AI: “I think it’s something we should be embracing”

SpaMedica medical director, Alex Silvester, outlined the implications of artificial intelligence technology for eye care at 100% Optical


Alex Silvester, of SpaMedica, provided an overview of the opportunities and challenges linked to artificial intelligence (AI) technology during his presentation Artificial intelligence in ophthalmology at 100% Optical (London ExCel, 23-25 April).

The medical director shared that AI is becoming integral to many aspects of daily life, from Google maps using an algorithm to show the user the quickest way home to Netflix predicting what films a viewer might like.

Silvester noted that by applying the technology within ophthalmology, researchers have used deep learning to predict a subject’s age, smoking status and cardiovascular risk from fundus images.

“I think that’s exciting – there are opportunities there,” Silvester emphasised.

He shared his view that artificial intelligence technology will help the global economy.

“It’s the biggest commercial opportunity in today’s fast paced world,” Silvester said, adding that the UK now has an Office for Artificial Intelligence.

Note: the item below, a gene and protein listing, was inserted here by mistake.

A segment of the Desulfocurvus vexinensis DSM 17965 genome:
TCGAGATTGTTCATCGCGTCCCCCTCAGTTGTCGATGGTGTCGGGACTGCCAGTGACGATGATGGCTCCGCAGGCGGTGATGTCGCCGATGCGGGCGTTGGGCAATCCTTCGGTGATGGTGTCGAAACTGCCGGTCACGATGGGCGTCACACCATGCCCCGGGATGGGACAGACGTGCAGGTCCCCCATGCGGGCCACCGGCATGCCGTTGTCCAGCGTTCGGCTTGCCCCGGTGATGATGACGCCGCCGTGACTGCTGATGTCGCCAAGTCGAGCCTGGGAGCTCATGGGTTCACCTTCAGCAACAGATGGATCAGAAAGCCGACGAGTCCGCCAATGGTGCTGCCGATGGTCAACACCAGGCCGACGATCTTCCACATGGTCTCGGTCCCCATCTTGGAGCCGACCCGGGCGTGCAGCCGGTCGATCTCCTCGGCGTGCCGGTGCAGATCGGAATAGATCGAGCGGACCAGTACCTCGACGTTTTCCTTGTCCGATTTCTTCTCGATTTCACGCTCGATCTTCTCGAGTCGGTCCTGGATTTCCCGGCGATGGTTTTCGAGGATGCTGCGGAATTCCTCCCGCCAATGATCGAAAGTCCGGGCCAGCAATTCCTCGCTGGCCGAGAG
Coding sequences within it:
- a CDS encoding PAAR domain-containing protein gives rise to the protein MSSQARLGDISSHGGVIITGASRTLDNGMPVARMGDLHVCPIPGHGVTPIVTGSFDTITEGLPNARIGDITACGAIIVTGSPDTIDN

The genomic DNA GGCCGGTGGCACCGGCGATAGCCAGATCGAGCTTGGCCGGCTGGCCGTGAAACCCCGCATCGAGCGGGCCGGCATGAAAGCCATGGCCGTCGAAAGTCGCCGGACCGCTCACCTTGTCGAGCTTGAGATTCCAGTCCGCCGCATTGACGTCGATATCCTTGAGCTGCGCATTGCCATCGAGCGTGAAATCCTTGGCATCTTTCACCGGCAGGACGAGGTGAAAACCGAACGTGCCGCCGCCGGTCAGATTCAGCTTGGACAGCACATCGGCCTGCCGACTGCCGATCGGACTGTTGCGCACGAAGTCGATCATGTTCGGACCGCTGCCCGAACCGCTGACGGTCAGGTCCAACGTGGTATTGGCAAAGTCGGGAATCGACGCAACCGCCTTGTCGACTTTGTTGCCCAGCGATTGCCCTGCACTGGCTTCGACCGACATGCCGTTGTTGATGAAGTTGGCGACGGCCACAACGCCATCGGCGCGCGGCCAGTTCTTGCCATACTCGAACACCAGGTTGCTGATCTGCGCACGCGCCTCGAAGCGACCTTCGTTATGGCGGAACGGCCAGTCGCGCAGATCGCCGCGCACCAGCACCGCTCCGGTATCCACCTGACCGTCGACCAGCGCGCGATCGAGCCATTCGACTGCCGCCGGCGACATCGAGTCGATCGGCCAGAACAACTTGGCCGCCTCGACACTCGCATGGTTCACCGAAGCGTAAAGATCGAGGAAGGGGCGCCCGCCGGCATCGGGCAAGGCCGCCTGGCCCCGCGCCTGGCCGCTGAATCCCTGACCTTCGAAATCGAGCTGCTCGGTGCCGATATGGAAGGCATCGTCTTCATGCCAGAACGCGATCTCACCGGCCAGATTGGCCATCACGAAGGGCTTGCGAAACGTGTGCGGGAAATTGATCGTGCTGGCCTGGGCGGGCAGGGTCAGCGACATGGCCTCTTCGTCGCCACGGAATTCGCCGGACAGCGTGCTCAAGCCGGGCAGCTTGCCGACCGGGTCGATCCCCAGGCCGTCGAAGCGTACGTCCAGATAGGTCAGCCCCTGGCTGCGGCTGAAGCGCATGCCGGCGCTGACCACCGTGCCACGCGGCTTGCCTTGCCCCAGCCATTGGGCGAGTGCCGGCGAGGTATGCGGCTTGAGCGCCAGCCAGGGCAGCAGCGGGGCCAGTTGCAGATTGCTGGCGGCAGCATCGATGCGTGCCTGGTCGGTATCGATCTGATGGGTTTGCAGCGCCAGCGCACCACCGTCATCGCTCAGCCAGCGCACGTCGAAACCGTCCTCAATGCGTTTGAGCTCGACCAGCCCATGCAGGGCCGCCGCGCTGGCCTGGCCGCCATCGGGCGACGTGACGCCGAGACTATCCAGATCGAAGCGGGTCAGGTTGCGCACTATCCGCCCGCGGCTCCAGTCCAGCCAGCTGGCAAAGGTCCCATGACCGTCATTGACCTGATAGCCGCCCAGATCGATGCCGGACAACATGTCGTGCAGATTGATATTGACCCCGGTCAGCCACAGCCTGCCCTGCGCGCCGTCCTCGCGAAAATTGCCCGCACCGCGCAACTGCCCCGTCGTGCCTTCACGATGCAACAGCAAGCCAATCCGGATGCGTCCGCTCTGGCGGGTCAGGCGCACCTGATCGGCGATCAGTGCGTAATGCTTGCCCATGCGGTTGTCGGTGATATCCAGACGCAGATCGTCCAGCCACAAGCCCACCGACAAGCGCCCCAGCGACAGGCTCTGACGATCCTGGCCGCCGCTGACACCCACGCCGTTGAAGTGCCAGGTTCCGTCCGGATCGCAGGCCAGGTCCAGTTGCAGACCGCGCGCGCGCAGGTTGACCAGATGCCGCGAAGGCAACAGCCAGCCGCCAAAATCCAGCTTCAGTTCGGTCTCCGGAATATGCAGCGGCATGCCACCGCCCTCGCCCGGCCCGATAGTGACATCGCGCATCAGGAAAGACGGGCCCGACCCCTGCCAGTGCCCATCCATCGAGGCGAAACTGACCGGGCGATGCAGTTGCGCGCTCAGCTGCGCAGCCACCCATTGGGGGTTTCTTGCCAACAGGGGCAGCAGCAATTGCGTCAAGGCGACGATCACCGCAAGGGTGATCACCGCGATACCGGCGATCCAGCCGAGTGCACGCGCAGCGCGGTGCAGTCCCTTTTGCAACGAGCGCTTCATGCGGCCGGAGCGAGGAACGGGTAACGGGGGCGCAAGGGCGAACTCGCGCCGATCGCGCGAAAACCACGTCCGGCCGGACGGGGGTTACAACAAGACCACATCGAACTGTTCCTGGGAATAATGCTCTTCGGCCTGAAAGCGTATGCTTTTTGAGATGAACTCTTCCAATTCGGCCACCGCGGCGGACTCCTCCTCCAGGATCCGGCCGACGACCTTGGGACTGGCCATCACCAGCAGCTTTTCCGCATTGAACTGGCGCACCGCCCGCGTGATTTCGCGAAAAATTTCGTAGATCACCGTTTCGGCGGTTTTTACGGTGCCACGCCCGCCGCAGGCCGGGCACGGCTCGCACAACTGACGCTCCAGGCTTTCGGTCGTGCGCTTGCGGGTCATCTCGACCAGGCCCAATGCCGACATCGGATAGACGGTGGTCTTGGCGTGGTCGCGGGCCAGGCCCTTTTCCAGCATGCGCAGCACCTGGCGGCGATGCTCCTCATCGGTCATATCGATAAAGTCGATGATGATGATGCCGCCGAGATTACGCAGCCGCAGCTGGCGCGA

“Is this the next space race? Yes, I think it might be,” he observed.

Silvester shared his view that healthcare has lagged behind other sectors when it comes to adopting AI, with the possibility that ethical issues have affected its uptake in this field.

As the largest provider of cataract surgery in the UK, Silvester noted the potential for SpaMedica to apply AI to patient data in order to improve patient care.

Silvester added that research from the Lancet found that patients from areas of high deprivation presented for cataract surgery later than those in areas of low deprivation.

Within ophthalmology, artificial intelligence has been trained to identify malignant eye tumours on eyelids – performing the task better than trainee doctors and general practitioners, and at a level equal to surgeons.

Silvester noted that a clinician who is not sure about the management of a patient could take a picture and run an algorithm on the image.

“As a screening tool, AI is really useful,” he said.

SpaMedica is currently working with the University of Manchester to develop an artificial intelligence algorithm for identifying cataracts.

Silvester shared his hope that AI could one day improve cataract outcomes.

He predicted that that AI will be used within healthcare to triage patients and assist clinicians – rather than make the role of trained workers redundant.

“I think it’s something that we should be embracing. It’s not going to replace our workforce. AI is there to supplement and support,” he emphasised.